Yes. It's also likely. Any national pollster will tell you that weighting a sample of adults to match census statistics will typically make the sample a few points more Democratic. The four-point shift seen on this survey is slightly bigger than usual, but that's the way random variation works.
Newsweek does not weight it polls by by party. They weight their adult samples demographically and then, in this case, report on the results among registered voters. Most national media pollsters use the same procedure. A simple Google search on "weighting by party ID" will quickly yield a full explanation and more.
But Eberly is having none of that. His smoking gun? When he enters Newsweek's results-by-party ballot into a spreadsheet, and plugs in the "reported [party] breakdown" (36% Democrat, 32% Republican), he can't reproduce the 45% to 45% tie on the they report on the generic House ballot. By his calculations, "the Republicans still lead by 47.4% to 42.6% -- [so] the poll is pure nonsense."
Professor Eberly? Did you notice that the the unweighted sample sizes of Democrats (280), Republicans (284) and independents (247) add to just 811, not the 856 registered voters that Newsweek reported?* Did you wonder why? Did it occur to you that your tabulations *omitted results for 45 interviews conducted among the registered voters whose answers were "other," no party or unsure and that the omission might explain why your calculations don't match what Newsweek reported?
Now there's nothing unusual about Newsweek's omission. Few public pollsters report results for subgroups of less than 100 interviews, and for good reason. The margin of error on 45 interviews would yield a margin of error of at least +/- 15%. But I asked PSRA to make an exception in this case and they kindly disclosed that the 45 other/none/unsure respondents support the Democratic candidate in their District rather than the Republican by a 40% to 29% margin. Put those numbers into a spreadsheet along with the rest of the result-by-party, apply the weighted party composition reported at the end of the questionnaire (36% Democrat, 32% Republican, 27% independent, 5% other/none/unsure), and I get a result on the generic ballot of 45.8% Democrat, 44.6% Republican. The slight difference from the 45% to 45% reported by Newsweek is likely due to the rounded numbers we plugged into the spreadsheet.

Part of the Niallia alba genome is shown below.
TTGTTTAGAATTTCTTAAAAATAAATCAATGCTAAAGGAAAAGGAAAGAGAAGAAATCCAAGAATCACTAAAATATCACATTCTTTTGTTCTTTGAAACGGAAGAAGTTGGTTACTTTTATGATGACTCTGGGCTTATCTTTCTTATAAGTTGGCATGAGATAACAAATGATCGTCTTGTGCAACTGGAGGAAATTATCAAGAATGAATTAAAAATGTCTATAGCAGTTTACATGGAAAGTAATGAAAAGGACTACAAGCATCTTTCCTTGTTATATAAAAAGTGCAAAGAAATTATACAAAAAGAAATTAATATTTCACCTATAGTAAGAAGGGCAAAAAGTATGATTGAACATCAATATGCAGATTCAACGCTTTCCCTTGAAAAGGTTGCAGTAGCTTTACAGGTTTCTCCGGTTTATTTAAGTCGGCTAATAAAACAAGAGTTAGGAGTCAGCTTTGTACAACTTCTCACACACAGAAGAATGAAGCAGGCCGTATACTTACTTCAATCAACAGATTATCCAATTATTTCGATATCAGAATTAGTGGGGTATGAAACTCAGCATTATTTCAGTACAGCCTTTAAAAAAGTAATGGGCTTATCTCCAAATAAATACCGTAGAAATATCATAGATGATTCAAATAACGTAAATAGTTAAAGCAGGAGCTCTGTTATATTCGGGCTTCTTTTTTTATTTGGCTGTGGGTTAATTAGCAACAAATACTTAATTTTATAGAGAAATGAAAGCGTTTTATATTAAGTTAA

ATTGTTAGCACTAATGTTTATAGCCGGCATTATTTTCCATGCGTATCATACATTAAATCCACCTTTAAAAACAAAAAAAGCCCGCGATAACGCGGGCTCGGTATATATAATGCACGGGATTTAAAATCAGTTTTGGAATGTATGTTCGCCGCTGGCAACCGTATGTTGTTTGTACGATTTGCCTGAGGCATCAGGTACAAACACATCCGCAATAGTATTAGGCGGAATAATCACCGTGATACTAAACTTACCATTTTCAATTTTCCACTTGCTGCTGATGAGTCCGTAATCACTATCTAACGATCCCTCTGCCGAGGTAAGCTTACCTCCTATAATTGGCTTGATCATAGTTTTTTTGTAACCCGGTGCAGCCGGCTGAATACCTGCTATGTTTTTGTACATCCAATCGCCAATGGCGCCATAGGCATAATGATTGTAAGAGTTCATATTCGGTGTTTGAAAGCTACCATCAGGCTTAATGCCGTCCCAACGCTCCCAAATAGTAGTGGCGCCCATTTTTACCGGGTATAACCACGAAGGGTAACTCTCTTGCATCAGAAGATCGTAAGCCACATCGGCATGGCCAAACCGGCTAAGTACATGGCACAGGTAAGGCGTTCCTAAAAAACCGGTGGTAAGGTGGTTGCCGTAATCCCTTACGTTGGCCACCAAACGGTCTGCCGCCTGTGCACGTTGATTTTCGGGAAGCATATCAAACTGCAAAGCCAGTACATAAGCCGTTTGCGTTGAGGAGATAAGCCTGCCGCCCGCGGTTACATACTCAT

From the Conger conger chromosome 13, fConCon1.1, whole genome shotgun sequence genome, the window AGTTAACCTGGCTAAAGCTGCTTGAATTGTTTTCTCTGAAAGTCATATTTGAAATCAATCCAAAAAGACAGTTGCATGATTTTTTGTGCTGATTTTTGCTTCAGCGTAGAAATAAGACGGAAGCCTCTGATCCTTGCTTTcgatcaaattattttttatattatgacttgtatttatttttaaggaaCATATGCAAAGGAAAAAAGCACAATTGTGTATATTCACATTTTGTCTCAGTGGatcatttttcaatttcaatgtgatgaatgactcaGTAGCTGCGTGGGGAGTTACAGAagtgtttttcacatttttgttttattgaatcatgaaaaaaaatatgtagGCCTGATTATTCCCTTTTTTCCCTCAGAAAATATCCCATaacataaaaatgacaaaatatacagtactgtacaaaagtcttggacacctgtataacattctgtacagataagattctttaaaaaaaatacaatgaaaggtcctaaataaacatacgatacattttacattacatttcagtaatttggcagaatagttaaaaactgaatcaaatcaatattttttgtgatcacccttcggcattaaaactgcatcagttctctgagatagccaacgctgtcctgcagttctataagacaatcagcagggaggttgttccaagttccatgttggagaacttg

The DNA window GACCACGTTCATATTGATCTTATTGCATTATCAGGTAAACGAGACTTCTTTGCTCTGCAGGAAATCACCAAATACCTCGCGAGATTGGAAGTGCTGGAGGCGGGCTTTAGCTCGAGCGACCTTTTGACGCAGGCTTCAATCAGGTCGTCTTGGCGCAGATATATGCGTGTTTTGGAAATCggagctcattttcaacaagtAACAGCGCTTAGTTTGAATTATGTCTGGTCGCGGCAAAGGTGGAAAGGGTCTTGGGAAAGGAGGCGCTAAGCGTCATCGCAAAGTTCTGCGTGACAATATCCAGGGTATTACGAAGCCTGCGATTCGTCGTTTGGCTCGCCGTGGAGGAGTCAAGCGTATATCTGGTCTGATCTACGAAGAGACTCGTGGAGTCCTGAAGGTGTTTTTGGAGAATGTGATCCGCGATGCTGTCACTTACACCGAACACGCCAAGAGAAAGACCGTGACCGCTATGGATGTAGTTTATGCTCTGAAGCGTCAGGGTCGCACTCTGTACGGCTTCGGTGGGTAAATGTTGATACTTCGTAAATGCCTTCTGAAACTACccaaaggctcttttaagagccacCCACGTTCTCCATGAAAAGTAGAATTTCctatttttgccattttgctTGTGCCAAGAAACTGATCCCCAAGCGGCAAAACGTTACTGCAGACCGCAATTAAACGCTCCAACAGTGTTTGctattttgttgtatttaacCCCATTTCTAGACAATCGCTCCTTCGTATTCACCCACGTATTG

Eberly calls on Newsweek "to release fully the effects of it's weighting." I have no idea what he means, but readers should know that Newsweek discloses more about its weighted and unweighted party identification results than most pollsters. Can you point to any Rasmussen poll of registered or likely voters, for example, that discloses either its unweighted or weighted party identification breakdown?
Now again, the results of this Newsweek's poll are arguably on the optimistic end of the bell curve for Democrats, but given the reported +/-4% margin of error, the 45%-to-45% result does not differ significantly from our 45.6% Republican to 41.1% Democrat trend estimate (as of this writing) based on all available public polls.
The charge that Newsweek and PSRA intentionally "cooked the books and hoped we wouldn't notice" is nonsense. Eberly owes them a retraction and an apology.
**Hat tip to Pollster reader John who did notice the discrepancy.